At two o’clock we went to the Queen’s Theatre and were shown to the seats reserved for us. The programme was one arranged by Society ladies in aid of the Canadian Red Cross Work. About the end of the first half of this programme, Sir Robert Baden-Powell and his wife arrived with Sir Robert Borden and the General in command of the First Canadian Contingent. Each received three rousing cheers and each gave a short and pleasing speech I reply. I say pleasing as the speeches were all in praise of the Canadian soldiers. After that Sir Baden-Powell welcomed us again and presented each one personally with a small gift which was to serve as a reminder of the time we had spent in the Scouts and as a remembrance of him and his English Scouts. The gift (which I am sending home to be kept for me) was a neat cigarette case, filled with the best chocolates and done up in fine paper sealed with a small British flag. You will notice that the chocolates are gone. I ate some and the remainder were captured by some of the ladies who were acting as our hosts. In letting them have them I remembered something about “Sweets to the sweet,” which helped me to endure the loss.

After the presentation we cheered again for the Chief Scout and then, as we had an hour or two before our train was to leave, we went out to see some more of the city. I walked through Trafalgar Square and along one of the prettiest streets in the city of London to the entrance of Buckingham Palace, the residence of our King and Queen.

I also walked toward London Bridge, but saw so much on the way that it was time to turn back toward the station before I reached the Bridge. There have been thousands of Canadians soldiers in London, but, for all that, one is stared at and spoken about wherever he goes, and it is all praise for the Canadian troops. We left London at 6.30 p.m. and arrived in camp at 9, having spent one of the most pleasant days we have experienced in England. Today I am back in the office and it seems dull after the exciting time of yesterday. If I can manage it, I am going up for a week before we go to the front.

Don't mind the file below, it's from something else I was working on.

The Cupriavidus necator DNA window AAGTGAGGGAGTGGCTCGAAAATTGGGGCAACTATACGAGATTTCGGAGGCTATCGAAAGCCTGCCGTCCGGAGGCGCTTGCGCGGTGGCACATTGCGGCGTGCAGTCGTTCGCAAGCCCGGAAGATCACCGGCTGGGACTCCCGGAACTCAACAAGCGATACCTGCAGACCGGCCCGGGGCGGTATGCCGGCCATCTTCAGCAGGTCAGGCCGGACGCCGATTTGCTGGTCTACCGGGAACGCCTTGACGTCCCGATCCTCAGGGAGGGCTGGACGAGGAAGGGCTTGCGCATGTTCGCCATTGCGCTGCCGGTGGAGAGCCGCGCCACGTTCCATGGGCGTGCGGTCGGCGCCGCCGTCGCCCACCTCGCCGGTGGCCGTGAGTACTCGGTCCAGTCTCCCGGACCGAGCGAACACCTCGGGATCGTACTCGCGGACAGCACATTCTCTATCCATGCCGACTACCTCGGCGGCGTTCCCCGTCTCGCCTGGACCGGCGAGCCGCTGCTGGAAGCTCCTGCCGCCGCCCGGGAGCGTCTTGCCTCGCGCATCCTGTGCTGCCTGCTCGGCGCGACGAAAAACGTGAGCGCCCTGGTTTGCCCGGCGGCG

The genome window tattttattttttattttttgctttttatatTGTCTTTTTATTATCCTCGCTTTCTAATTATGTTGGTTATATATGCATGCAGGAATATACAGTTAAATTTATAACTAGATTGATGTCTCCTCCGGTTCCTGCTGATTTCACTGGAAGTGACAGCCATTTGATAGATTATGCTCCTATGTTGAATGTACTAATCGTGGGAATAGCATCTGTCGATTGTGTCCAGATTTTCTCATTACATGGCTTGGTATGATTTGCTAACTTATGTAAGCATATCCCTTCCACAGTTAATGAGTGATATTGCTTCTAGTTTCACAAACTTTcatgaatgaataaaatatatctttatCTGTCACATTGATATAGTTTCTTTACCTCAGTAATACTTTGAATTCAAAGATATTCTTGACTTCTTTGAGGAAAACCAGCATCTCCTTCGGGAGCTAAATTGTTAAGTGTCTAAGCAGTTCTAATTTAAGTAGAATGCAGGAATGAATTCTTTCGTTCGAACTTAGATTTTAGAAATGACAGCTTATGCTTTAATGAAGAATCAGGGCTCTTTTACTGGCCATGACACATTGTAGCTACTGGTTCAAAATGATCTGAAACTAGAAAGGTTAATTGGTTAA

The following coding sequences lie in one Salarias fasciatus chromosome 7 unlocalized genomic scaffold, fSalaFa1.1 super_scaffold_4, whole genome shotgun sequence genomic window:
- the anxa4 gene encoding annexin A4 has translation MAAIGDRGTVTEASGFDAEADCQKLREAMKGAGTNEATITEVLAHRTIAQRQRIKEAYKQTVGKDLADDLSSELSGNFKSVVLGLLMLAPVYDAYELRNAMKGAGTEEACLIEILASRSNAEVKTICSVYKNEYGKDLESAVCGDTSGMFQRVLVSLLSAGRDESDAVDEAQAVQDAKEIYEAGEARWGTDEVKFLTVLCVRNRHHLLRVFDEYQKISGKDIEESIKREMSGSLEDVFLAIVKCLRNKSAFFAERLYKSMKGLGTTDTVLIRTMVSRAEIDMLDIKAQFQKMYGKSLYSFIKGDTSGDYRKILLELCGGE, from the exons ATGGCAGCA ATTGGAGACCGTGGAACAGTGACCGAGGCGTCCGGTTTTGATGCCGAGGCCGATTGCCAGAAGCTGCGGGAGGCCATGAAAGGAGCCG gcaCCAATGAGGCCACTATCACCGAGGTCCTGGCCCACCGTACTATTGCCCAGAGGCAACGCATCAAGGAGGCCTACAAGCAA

July 25th. - ….As today is Sunday, we have most of the day off. In fact, all we have to do is to attend church for an hour in the morning. The rest of the day we spend in eating, sleeping, writing to friends, and we usually take a walk to one of the towns in the afternoon. I purpose to try to get to Folkestone this afternoon and to Baptist Church in the evening, but the 25th Battalion is for Brigade Duty this week and I may have to go on picquet at any time. Right next to us is the 22nd. They are practicing the Dead March for this funeral of one of their men, who dropped dead the other day. I think this is the first casualty in the Second Contingent……

I hope there is another Canadian mail in a day or two as I like to hear from home. The last mail from Canada brought me eight letters. I am answering them as fast as I can. I also got The Register of June 30th with my Masterpiece (?) in print.

Here is a sample of the English weather: A minute or so ago the sun was shining and hardly a cloud in the sky. Now it is “pouring out.” I am commencing to feel that it must be near mess time, so will close this and get my knife and fork. When the grub comes it is a case of “The early bird catches the worm” and I try to be one of the early birds. I have had lots of cherries and strawberries at the rate of sixpence a pound …. Have just remembered that my birthday is but a few weeks away (Sept. 13th). I will be only nineteen, but I feel almost like an old man. Love to all at home, yourself and papa included.

Ken.


WW1

September 15, 1915

In France

Mrs. J. B. March has favored us with some letters from her son Cyril of the “Princess Pats.”